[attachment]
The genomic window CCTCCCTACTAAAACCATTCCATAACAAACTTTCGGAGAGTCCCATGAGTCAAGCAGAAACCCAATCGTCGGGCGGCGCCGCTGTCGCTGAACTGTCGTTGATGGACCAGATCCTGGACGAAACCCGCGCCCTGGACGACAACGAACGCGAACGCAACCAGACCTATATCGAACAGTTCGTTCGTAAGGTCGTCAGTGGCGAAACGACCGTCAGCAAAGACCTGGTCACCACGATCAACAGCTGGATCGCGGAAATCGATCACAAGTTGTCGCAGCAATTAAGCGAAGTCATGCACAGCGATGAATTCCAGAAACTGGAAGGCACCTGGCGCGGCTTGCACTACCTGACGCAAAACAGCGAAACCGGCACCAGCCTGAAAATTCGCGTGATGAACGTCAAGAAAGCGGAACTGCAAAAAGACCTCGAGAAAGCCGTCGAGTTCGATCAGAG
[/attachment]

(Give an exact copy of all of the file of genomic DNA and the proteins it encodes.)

The genomic window CCTCCCTACTAAAACCATTCCATAACAAACTTTCGGAGAGTCCCATGAGTCAAGCAGAAACCCAATCGTCGGGCGGCGCCGCTGTCGCTGAACTGTCGTTGATGGACCAGATCCTGGACGAAACCCGCGCCCTGGACGACAACGAACGCGAACGCAACCAGACCTATATCGAACAGTTCGTTCGTAAGGTCGTCAGTGGCGAAACGACCGTCAGCAAAGACCTGGTCACCACGATCAACAGCTGGATCGCGGAAATCGATCACAAGTTGTCGCAGCAATTAAGCGAAGTCATGCACAGCGATGAATTCCAGAAACTGGAAGGCACCTGGCGCGGCTTGCACTACCTGACGCAAAACAGCGAAACCGGCACCAGCCTGAAAATTCGCGTGATGAACGTCAAGAAAGCGGAACTGCAAAAAGACCTCGAGAAAGCCGTCGAGTTCGATCAGAG